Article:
It was the time when millions of Indians were revolting against the British government. While the revolutionaries were devising their own ways to shock the Colonial power, Mahatma Gandhi and the Indian National Congress were exhorting Indians to protest against the unjust taxes and rules enforced by the British.
Among the hundreds who led these protests, Matangini Hazra, a woman from West Bengal, stands out in her own right. Born in Tamluk, a town in the Bengal presidency, she would go on to become a highly respected figure in the history of the Indian Independence movement.
Fondly known as Gandhi buri or old lady Gandhi, Matangini was born into a poor family who could not afford to get her educated and was married off to Trilochan Hazra, a 60-year-old widower, at a very young age. By the age of 18, she was already a widow and returned to her hometown.
The country was experiencing several uprisings against the British government in various pockets of India.
In 1905, at the age of 35 years, Matangini also became an active participant in the independence movement and became a follower of Mahatma Gandhi.
On 19 December 1929, the Indian National Congress passed the historic ‘Purna Swaraj’ (total independence) resolution and instructed citizens to observe 26 January 1930 as the Purna Swaraj day.
The Purna Swaraj declaration was followed by the announcement of the Civil Disobedience movement which was led by Mahatma Gandhi. Protesting the taxation on salt production, Mahatma Gandhi led his followers on a 26-day march which lasted from 12 March 1930 to 6 April 1930.
By this time, Matangini had become a dedicated believer in Gandhi’s principles. She served the poor and the diseased and also spun her own yarn and wore khadi. However, the turning point in her life came a few years later. On the 26th of January, 1932, hundreds of men were marching on the streets to bring attention to the atrocities of the British government. As they passed Matangini’s home, the 62-year-old joined the men in chanting slogans and marching with the hundreds of young men.
Later that year she produced salt at the Alinan salt centre, which led to her arrest by the British police, who made the frail old lady walk several miles before imprisoning her.
She was promptly released, but neither the unfair sentence nor the arrest deterred Matangini from her goal.
Following this incident, Matangini participated in the abolition of Chowkidari tax movement. The Chowkidari tax was the tax collected from villagers to fund a small police force in their areas. It was not only unfair, but the police troops were also used as spies against the villagers by the British Government. In 1933, while she was attending the sub-divisional conference of the Indian National Congress, the British police started a baton charge against the attendees. Matangini received several blows and was severely hurt in the process.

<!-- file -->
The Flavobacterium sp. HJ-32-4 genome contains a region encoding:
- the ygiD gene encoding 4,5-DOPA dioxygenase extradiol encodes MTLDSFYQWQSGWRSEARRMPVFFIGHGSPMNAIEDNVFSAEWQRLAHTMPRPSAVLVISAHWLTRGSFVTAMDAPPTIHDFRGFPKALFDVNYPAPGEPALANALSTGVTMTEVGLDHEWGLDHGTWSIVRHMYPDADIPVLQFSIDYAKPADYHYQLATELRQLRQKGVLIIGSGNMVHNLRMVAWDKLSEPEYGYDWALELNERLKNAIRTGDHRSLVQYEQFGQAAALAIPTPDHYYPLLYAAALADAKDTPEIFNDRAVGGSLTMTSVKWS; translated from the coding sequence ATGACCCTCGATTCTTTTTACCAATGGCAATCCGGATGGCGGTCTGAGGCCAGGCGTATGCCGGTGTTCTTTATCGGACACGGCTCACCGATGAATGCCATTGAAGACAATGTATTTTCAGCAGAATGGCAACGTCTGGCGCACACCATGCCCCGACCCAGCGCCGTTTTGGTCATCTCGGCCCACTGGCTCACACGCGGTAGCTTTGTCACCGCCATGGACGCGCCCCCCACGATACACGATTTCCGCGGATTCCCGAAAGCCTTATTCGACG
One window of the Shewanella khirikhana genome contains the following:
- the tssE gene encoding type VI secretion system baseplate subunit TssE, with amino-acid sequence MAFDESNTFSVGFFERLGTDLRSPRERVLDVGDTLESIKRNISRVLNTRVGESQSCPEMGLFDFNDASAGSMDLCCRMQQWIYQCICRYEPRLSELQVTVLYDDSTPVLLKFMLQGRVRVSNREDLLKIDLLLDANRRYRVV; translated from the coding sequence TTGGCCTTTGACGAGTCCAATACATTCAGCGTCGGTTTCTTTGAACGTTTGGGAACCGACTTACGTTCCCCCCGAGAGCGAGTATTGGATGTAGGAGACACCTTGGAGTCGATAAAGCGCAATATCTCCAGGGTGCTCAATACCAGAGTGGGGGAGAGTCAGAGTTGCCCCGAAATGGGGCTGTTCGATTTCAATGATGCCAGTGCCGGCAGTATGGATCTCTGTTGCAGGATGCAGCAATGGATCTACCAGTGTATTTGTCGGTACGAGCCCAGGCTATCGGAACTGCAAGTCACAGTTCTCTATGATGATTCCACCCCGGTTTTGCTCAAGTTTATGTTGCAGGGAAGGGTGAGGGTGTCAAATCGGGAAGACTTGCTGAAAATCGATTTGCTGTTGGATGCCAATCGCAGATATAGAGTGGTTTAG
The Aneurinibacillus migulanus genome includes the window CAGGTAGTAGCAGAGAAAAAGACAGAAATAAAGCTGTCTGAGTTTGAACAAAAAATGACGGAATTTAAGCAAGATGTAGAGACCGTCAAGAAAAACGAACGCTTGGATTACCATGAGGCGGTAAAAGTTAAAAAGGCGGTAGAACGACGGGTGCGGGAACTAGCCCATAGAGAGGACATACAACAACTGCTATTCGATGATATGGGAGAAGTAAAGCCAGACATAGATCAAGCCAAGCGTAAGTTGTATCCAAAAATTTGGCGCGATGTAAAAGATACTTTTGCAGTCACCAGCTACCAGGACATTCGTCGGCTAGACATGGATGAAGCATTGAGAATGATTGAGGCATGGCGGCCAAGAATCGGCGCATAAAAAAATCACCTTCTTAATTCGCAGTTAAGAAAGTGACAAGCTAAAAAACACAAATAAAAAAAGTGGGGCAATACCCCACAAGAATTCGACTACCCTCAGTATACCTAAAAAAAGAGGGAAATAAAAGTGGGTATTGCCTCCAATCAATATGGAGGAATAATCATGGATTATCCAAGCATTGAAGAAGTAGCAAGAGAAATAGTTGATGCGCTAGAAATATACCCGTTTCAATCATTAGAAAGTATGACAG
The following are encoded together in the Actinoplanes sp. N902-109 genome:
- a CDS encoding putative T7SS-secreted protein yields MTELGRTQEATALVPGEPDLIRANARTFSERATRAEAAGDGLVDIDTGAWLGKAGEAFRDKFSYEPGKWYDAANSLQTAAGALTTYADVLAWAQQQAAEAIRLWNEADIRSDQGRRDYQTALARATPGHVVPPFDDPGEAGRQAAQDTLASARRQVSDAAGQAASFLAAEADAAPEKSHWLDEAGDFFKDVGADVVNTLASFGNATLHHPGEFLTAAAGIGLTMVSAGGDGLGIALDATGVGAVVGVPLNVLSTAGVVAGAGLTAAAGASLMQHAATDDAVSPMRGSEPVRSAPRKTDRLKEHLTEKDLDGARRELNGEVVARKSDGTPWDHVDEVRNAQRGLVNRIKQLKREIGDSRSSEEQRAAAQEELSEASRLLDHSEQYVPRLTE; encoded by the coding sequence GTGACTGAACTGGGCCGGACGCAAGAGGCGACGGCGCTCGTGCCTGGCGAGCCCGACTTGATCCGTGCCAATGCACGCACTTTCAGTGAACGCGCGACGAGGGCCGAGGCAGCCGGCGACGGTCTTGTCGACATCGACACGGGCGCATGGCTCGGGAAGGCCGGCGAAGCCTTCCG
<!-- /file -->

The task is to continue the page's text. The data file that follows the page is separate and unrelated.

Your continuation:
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In the same year, she was marching with fellow protestors to an illegally constructed court. The then Governor of Bengal, Sir John Anderson, had built the court to punish those who participated in the Chowkidari movement. Even though he had ensured tight security on the premises. Matangini sneaked in and staged a black flag demonstration. She was arrested once again and this time was handed a 6-month imprisonment sentence in Baharampur.
This arrest just further strengthened Matangini’s resolve to fight for India’s Independence. In August 1942, the INC launched the Quit India Movement, and Gandhi’s passionate call to “do or die” inspired millions across the country.
The night that he delivered the speech, all prominent leaders of the Congress were arrested by the Government. Left leaderless, the supporters of the Congress started initiating their own protests, demanding that the British Quit India immediately. Matangini, who was a 71-year-old, led a band of 6000 protestors, a majority of whom were women, to take over the Tamluk police station. The plan was to take over the police station and establish home rule in the small town.
Just as the team reached the outskirts of the town, the British police arrived and ordered them to disband under Section 144 (Unlawful Assembly) of the Indian Penal Code. Matangini stepped forward, reportedly to request the police to not fire at the protestors, but the police ignored her request and fired a bullet which hit her arm.
Holding the Indian National flag in one hand, and backed by 6000 people behind her, all of who had gathered with the resolve to fight against the British, Matangini stood her ground.
The police fired two more bullets, which hit her other arm and then her forehead.
“Matangini led one procession from the north of the criminal court building; even after the firing commenced, she continued to advance with the tricolour flag, leaving all the volunteers behind. The police shot her three times. She continued marching despite wounds to the forehead and both hands,” reported the Biplabi newspaper.
Holding the flag, the brave lady reportedly uttered the words “Vande Mataram” and succumbed to her wounds.
In memory of the incident that cost Matangini her life, a statue was erected in the same spot at Tamluk. In fact, hers was the first statue of a woman put up in Kolkata, in independent India. Several schools and housing colonies too are named after her, and in 2002, when the nation celebrated the 60th anniversary of the Quit India Movement, the Department of Posts of India issued a five rupee postage stamp with her likeness.
Matangini is one of the many people who gave up their lives in the freedom struggle, but unlike many who have been forgotten, her contribution to the freedom struggle was rightfully recognised and given the importance it deserved.
(Edited by Gayatri Mishra)